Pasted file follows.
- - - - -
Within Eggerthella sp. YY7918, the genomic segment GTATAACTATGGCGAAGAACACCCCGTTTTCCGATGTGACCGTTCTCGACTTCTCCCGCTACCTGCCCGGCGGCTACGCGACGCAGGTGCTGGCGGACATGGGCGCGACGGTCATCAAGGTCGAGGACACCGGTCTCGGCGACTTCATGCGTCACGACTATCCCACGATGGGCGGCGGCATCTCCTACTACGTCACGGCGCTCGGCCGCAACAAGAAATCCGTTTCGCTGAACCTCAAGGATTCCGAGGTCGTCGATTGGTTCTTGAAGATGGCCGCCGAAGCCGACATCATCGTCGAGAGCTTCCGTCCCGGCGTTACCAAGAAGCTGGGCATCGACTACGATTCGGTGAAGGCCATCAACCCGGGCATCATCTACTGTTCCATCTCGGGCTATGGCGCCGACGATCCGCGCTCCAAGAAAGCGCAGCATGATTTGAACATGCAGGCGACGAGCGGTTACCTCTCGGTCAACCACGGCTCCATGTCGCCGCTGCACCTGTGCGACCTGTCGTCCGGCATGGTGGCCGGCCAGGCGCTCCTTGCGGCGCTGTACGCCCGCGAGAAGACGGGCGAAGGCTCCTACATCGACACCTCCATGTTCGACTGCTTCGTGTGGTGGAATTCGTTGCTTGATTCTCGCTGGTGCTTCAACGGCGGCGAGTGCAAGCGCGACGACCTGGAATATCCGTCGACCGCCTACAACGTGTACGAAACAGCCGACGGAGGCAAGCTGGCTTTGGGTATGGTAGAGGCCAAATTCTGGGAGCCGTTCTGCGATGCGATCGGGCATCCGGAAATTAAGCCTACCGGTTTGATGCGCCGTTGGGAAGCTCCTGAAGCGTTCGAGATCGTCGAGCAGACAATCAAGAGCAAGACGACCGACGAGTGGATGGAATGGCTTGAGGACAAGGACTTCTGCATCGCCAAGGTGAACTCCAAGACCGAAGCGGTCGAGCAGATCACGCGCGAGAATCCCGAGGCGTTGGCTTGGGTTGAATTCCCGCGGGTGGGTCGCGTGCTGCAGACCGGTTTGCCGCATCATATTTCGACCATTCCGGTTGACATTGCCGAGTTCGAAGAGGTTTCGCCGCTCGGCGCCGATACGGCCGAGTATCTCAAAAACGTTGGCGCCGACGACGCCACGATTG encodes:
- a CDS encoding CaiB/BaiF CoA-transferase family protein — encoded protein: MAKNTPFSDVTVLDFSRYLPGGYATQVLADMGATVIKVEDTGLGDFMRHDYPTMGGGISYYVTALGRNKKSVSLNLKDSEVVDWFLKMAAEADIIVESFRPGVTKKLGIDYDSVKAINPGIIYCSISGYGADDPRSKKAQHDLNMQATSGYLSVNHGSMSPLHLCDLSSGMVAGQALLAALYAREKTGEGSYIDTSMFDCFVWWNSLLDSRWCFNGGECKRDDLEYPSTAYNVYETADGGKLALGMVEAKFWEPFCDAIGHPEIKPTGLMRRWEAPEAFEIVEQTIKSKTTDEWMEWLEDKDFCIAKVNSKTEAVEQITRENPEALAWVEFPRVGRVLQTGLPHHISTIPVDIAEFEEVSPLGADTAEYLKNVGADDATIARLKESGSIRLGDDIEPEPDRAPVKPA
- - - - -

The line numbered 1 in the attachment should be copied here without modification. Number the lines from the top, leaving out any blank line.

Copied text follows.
Within Eggerthella sp. YY7918, the genomic segment GTATAACTATGGCGAAGAACACCCCGTTTTCCGATGTGACCGTTCTCGACTTCTCCCGCTACCTGCCCGGCGGCTACGCGACGCAGGTGCTGGCGGACATGGGCGCGACGGTCATCAAGGTCGAGGACACCGGTCTCGGCGACTTCATGCGTCACGACTATCCCACGATGGGCGGCGGCATCTCCTACTACGTCACGGCGCTCGGCCGCAACAAGAAATCCGTTTCGCTGAACCTCAAGGATTCCGAGGTCGTCGATTGGTTCTTGAAGATGGCCGCCGAAGCCGACATCATCGTCGAGAGCTTCCGTCCCGGCGTTACCAAGAAGCTGGGCATCGACTACGATTCGGTGAAGGCCATCAACCCGGGCATCATCTACTGTTCCATCTCGGGCTATGGCGCCGACGATCCGCGCTCCAAGAAAGCGCAGCATGATTTGAACATGCAGGCGACGAGCGGTTACCTCTCGGTCAACCACGGCTCCATGTCGCCGCTGCACCTGTGCGACCTGTCGTCCGGCATGGTGGCCGGCCAGGCGCTCCTTGCGGCGCTGTACGCCCGCGAGAAGACGGGCGAAGGCTCCTACATCGACACCTCCATGTTCGACTGCTTCGTGTGGTGGAATTCGTTGCTTGATTCTCGCTGGTGCTTCAACGGCGGCGAGTGCAAGCGCGACGACCTGGAATATCCGTCGACCGCCTACAACGTGTACGAAACAGCCGACGGAGGCAAGCTGGCTTTGGGTATGGTAGAGGCCAAATTCTGGGAGCCGTTCTGCGATGCGATCGGGCATCCGGAAATTAAGCCTACCGGTTTGATGCGCCGTTGGGAAGCTCCTGAAGCGTTCGAGATCGTCGAGCAGACAATCAAGAGCAAGACGACCGACGAGTGGATGGAATGGCTTGAGGACAAGGACTTCTGCATCGCCAAGGTGAACTCCAAGACCGAAGCGGTCGAGCAGATCACGCGCGAGAATCCCGAGGCGTTGGCTTGGGTTGAATTCCCGCGGGTGGGTCGCGTGCTGCAGACCGGTTTGCCGCATCATATTTCGACCATTCCGGTTGACATTGCCGAGTTCGAAGAGGTTTCGCCGCTCGGCGCCGATACGGCCGAGTATCTCAAAAACGTTGGCGCCGACGACGCCACGATTG encodes: